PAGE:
July 29 - November 8 2013, Reception October 3 2013, 4 - 7 pm
The Open Door Gallery presents an exhibit which explores the separation of self and environment. Kimball Anderson is an artist whose experiences of chronic fatigue syndrome and agoraphobia inform the art he creates, manifesting in themes of isolation, recursion of self, inaction, and first person experience. The artwork explores the quiet and the gentle, while searching for something ambiguous underneath and reflects the period when the artist began to overcome agoraphobia and enter the world.
Kimball Anderson - Inside/Outside. July 29 - November 8, 2013.
Reception: October 3, 2013, 4pm to 7pm.
Featured during the reception is a theatrical presentation of Kimball's abstract comic "I Don't Get It" at 6 pm. The piece explores ambiguities around identity and interpersonal relationships.
I make art that seeks for a sort of peacefulness. A quiet that can't be separated from anxious avoidance, but doesn't have the inner tumult that anxiety would suggest. It is all relative to comfort. Pushing out from comfort, pulling back into comfort.
I have agoraphobia, and the experience of it is very much about comfort and safety. When I am outside and among people there is a need for something stable, something that will help me be able to cope. I look at trees, look at the complexity of their branches, and the patterns in their bark. In a way, focusing on trees often in my art is a way to express some of my experience of the outdoors. When I draw them I tame the hecticness around them. I make something comfortable out in the world. But not by denying the nature of it, not by pretending that it is at peace. But by justifying peace and unease together.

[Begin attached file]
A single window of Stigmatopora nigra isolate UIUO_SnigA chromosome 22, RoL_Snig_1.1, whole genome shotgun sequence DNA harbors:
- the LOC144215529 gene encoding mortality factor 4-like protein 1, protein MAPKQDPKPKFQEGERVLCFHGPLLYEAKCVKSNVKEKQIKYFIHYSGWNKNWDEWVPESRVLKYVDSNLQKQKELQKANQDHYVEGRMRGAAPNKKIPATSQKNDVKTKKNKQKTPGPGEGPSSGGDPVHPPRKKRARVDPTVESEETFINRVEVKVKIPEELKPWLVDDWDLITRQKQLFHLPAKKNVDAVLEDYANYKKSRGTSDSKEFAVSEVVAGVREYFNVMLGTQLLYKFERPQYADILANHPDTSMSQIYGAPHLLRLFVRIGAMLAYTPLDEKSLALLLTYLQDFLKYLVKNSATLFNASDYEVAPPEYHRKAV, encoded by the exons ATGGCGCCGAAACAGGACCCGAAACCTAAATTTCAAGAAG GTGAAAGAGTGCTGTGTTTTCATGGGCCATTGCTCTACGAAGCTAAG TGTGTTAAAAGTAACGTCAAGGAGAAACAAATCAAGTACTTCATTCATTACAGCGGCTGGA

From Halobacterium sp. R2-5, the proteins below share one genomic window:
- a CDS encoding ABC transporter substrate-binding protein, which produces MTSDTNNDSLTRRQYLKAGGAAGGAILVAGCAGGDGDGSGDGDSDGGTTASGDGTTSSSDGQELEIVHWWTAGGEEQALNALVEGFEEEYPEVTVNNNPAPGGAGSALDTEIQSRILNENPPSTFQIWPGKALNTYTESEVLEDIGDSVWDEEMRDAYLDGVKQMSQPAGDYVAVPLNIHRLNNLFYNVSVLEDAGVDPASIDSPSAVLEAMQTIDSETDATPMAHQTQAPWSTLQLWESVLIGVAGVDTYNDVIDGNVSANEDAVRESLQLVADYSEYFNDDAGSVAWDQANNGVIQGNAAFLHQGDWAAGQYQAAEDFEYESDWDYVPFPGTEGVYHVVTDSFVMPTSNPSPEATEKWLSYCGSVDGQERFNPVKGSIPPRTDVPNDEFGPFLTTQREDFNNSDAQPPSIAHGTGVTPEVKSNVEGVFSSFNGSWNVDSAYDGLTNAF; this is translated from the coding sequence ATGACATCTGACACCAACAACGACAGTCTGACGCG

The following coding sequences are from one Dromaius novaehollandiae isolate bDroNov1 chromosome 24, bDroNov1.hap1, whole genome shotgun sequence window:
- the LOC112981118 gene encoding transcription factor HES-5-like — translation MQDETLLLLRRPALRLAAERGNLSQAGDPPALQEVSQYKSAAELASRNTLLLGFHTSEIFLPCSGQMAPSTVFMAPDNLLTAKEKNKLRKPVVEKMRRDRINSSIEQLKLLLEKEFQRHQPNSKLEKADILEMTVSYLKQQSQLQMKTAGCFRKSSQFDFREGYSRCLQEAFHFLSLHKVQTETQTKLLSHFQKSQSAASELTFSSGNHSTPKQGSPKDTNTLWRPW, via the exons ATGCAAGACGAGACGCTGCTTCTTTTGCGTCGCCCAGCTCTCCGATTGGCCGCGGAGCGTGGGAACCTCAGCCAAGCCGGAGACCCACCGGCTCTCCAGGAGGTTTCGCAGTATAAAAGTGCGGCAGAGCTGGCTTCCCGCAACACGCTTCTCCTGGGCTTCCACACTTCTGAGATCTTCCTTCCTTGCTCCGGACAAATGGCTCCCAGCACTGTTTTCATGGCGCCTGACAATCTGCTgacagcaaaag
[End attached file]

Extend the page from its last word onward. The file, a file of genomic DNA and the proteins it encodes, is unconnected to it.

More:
I also draw myself. In those I am perhaps drawing the piece of the indoor environment I feel least comfortable with. Not so much because of the imperfections of my body, but because of it's blurry connection to my identity. I draw parts of my body and they are just parts of a body I see. I draw my face and it's just there, on the paper. Not that it isn't me, but it becomes less me. There is a strange comfort in that. Like what is seen by others is just some other self. And that the self that scrapes against every interpersonal interaction, and through the world, that is just the artist creating the picture. The nature of both selves are there in the piece, neither are denied. They are justified together.
It is this creation of peace that has within it an unease that drives me to create. It is an act of acceptance.Tweet